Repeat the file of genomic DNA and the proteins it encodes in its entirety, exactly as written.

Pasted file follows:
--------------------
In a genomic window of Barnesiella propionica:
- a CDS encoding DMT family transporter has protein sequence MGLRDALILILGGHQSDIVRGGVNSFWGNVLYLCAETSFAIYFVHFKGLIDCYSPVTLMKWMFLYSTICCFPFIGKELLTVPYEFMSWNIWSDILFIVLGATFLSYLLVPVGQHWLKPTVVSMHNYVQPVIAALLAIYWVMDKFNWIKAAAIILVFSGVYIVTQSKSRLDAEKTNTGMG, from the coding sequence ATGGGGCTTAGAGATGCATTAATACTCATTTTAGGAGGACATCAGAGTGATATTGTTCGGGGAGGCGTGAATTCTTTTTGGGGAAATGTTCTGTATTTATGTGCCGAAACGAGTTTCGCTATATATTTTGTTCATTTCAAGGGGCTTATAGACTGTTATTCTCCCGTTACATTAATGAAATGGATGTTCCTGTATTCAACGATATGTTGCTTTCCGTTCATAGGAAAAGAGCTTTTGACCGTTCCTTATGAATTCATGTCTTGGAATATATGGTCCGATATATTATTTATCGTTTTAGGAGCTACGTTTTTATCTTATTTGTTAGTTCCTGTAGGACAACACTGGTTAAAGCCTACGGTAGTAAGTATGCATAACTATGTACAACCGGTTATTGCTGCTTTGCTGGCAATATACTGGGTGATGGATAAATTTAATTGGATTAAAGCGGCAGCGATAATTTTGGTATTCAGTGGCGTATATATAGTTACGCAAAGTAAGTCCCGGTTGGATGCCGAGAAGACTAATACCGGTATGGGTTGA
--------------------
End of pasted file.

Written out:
In a genomic window of Barnesiella propionica:
- a CDS encoding DMT family transporter has protein sequence MGLRDALILILGGHQSDIVRGGVNSFWGNVLYLCAETSFAIYFVHFKGLIDCYSPVTLMKWMFLYSTICCFPFIGKELLTVPYEFMSWNIWSDILFIVLGATFLSYLLVPVGQHWLKPTVVSMHNYVQPVIAALLAIYWVMDKFNWIKAAAIILVFSGVYIVTQSKSRLDAEKTNTGMG, from the coding sequence ATGGGGCTTAGAGATGCATTAATACTCATTTTAGGAGGACATCAGAGTGATATTGTTCGGGGAGGCGTGAATTCTTTTTGGGGAAATGTTCTGTATTTATGTGCCGAAACGAGTTTCGCTATATATTTTGTTCATTTCAAGGGGCTTATAGACTGTTATTCTCCCGTTACATTAATGAAATGGATGTTCCTGTATTCAACGATATGTTGCTTTCCGTTCATAGGAAAAGAGCTTTTGACCGTTCCTTATGAATTCATGTCTTGGAATATATGGTCCGATATATTATTTATCGTTTTAGGAGCTACGTTTTTATCTTATTTGTTAGTTCCTGTAGGACAACACTGGTTAAAGCCTACGGTAGTAAGTATGCATAACTATGTACAACCGGTTATTGCTGCTTTGCTGGCAATATACTGGGTGATGGATAAATTTAATTGGATTAAAGCGGCAGCGATAATTTTGGTATTCAGTGGCGTATATATAGTTACGCAAAGTAAGTCCCGGTTGGATGCCGAGAAGACTAATACCGGTATGGGTTGA